Profit plan ‘not in the DNA’

Mike Montgomerie

A councillor has broken ranks over proposals to charge ratepayers a raft of new fees to raise money.

Mike Montgomerie was vocal in his opposition after workshop talks about cutting community grants, increasing fees and charges by 10 per cent, introducing a bed tax on Airbnb operators, levying cycleways and public toilets and finding alternative revenue schemes.

Councillors have even looked at a proposal to charge people to spend a penny.

The talks were revealed in a live-streamed committee meeting last week.

Montgomerie told colleagues the proposals were doomed to fail.

“I would be super unkeen for this council to get into business to generate revenue. Business is hard, capital intensive, highly risky, it’s not in the DNA of this place at all to turn a profit,” he said.

Andrew Brown

“This council is in the business of being a council and so any time you take away staff time and management head space to pursue any sort of alternative revenue scheme, be really careful what you’re wishing for.

“I want this to be a really efficient lean organisation that rates and provides services.”

The ideas are all part of balancing a challenging budget in the face of a cost of living crisis and rising interest rates to ensure.

Much of the work has been permeating behind closed doors.The council was not set up to generate profit, he said.

“As a ratepayer underwriting it, I would be really unhappy if I knew my rates were being used to fund capital ventures that are essentially competing with private business,” said Montogomerie.

Clare St Pierre

There needed to be a clear delineation …. “but if you are talking about going into business, an absolute hard no from me.”

It was “doomed to fail,” said Montgomerie who likened it to sausage sizzle fundraisers where people gave up their time at the expense of their businesses when they would have been better off just donating money.

Finance chair Andrew Brown agreed with Montgomerie, saying council-owned infrastructure companies around the country had gone broke at the expense of ratepayers.

“We’re a council and let’s be a council and be as efficient as we can.”

It was Cr Clare St Pierre who raised the alternative income stream suggestion at the start of the workshop, referring to comments she had made in the workshop hidden from public view the week before.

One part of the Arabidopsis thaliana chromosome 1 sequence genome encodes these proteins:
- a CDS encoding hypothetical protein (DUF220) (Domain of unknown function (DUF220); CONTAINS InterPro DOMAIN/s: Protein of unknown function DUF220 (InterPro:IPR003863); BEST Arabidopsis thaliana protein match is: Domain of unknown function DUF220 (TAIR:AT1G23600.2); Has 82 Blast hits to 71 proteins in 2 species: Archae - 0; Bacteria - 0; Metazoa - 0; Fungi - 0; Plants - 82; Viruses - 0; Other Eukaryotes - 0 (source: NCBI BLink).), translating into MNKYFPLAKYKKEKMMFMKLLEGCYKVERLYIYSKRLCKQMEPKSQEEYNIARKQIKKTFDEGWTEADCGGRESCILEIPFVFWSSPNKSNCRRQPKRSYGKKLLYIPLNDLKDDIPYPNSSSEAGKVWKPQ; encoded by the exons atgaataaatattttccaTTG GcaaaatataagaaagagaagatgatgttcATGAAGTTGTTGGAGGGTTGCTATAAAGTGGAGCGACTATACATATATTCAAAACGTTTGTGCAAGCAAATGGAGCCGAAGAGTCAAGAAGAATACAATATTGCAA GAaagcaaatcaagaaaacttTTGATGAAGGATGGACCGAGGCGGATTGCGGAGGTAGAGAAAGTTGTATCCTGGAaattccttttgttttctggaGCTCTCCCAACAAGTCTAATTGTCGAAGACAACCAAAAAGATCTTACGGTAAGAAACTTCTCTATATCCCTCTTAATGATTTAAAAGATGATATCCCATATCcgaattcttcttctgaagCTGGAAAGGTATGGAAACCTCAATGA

Roger Gordon

“At a previous workshop I raised that, and I thought that I got agreement that we would look at new revenue streams like a visitor levy for cycleways or public toilets or recreational, things that are used by visitors,” St Pierre said.

She also said she was nervous about reducing community grants distributed by community boards.

Cr Roger Gordon revealed he had raised, at the workshop, a suggestion that staff levels be reviewed.

He said the expectation of the community was that council will have reflected the downturn and have done some reassessment of staff levels and vacancies.

See: Decision stands.

More Recent News

‘I was outraged… and still am’

Steph Bell Jenkins talks to a remarkable Waipā woman who would love to create a global revolution. Like her, they were children.  Unlike her, they were living in slums, starving. Pieta Bouma is as outraged…

News in brief ….

Updated – 29 February 3pm Waipā council will follow Waikato district’s lead – as predicted by The News – and recommend deferring the adoption of its Long Term Plan in favour of an enhanced Annual…

Expo will have news on stream

Information on the progress being made on an ecological corridor linking Maungatautari and Pirongia maunga will form part of an Ecology Expo taking place at the Te Awamutu Museum on Sunday. The event brings together…

New whānau rooms in house

Cambridge Community House’s new whānau whare was officially blessed and opened last week, providing an easier working environment for one of the agency’s busier teams. The four-roomed addition adds capacity to facilities at Cambridge Community…